Beth had a few theories on why students have become so active: “The politics are hitting so close to home. And by home, I mean our actual home. We are fiercely loyal to this school, and Governor Walker is coming after OUR teachers. Students are next in line to be attacked with the budget coming out. The future of Wisconsin is at stake whether we are students or workers or retirees. THAT’s why a lot of young people are fighting.”
The Wisconsin-Madison campus is humming with activity, and in every corner people are talking. Student leaders are inviting library-goers into 20 minute protest education ‘study-breaks’ in the café. Professors are holding class at the Capitol. Daily campus rallies are attended by thousands of people – some of whom have never cared about politics before. Twitter and Facebook home pages are brimming over with status updates about the latest news (“I can’t even count how many FB event invitations I’ve received to rallies and phone bank sessions and Capitol meet-ups,” says Beth). It appears that the initial mobilization by a few campus clubs has opened the floodgates on an avalanche of fresh student activism, among disparate and previously disconnected cells of individuals across the city and country.
“I’m housing Cornell students on my couch this week. Lots of people coming in from outside the city are just sleeping in the Capitol. We joke that we’re ‘sleeping in solidarity’ not ‘standing in solidarity.’ But it’s become a symbol of democracy -the people of Wisconsin have been able to make the Capitol our space, and we keep our space by sleeping in the Capitol.” Alongside students, sleep firefighters (‘It’s difficult for police to arrest firefighters,’ Beth notes). Ian’s Pizza down the street opened an online donation button, and funds to feed the Capitol demonstrators have poured in across the world – coming everywhere from China to Egypt.
Beth closed our interview with a promise: “I’ve lived in Wisconsin for 19 years now. My Dad chose to move here because he thought it was a good state to raise a family—a place that educates its people, makes sure that everyone is healthy and has access to healthcare, and that workers have rights. We won’t stand by while that is destroyed.”
Amid confusion regarding the proposed split of the University of Wisconsin at Madison from the UW System, a summary of the proposal to be included in Gov. Scott Walker’s budget was posted to the New Badger Partnership website Wednesday, reports the student-run Daily Cardinal. The proposal has compounded frustrations with Walker’s attempts to take away collective bargaining rights for public employees.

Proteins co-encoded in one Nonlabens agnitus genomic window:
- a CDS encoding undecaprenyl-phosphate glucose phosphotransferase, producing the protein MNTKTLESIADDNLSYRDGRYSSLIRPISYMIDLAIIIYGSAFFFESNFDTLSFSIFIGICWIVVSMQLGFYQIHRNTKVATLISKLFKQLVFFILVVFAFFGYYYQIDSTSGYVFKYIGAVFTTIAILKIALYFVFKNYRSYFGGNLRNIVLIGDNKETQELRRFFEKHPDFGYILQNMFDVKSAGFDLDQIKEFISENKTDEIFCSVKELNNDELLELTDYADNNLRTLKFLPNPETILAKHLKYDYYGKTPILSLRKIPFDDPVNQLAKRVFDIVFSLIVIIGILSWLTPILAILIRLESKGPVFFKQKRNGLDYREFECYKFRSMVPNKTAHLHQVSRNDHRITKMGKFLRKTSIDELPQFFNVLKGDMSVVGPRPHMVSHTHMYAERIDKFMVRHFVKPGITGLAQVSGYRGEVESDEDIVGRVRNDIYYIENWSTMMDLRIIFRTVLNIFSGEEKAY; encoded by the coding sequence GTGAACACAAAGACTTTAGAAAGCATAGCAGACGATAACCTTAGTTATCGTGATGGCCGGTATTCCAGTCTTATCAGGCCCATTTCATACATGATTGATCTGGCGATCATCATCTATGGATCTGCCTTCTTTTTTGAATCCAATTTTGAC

The New Badger Partnership website, which has tracked the university’s efforts to increase institutional flexibility—especially regarding setting tuition—posted a summary (PDF) of the proposed bill which would rebrand UW-Madison as a public authority, much like the University of Wisconsin Hospital and Clinics.
The document confirms there is legislation in place to separate the Madison campus from the UW System under a public authority model in Walker’s proposed 2011–13 budget bill. According to the summary, the institution would be governed by a twenty-one-member board of trustees, eleven of whom would be appointed by the governor and ten who would be elected by UW-Madison affiliates. This new board would set and manage tuition rates.
In addition, all of the institution’s assets and liabilities would be transferred to the newly established authority from the UW Board of Regents. The institution would remain public and continue to receive state funding, but as a “block grant”—which would allow the university to allocate public money as it sees fit.
The proposed bill has been denounced by many university officials who fear that the split will play out particularly poorly for many of the system’s satellite schools. In a letter to Walker and UW-Madison Chancellor Biddy Martin, UW System President Kevin Reilly and other officials wrote that “dismantling our public university structure is a consequential public policy decision that affects every UW campus, all 72 UW-Extension county offices, and every family who dreams of seeing their child earn a UW degree.”
This artcle was originally published in the Nation Associate newsletter.
This year’s Nation Student Writing Contest, the magazine's fifth annual, drew high school and college students from all over the country who felt called to share their stories of how budget cuts had impacted the quality of their education. The two first prizes were awarded to Amanda Lewan, writing about her struggle to attend college in Detroit, and Melissa Parnagian, a high school sophmore in Matawan, New Jersey.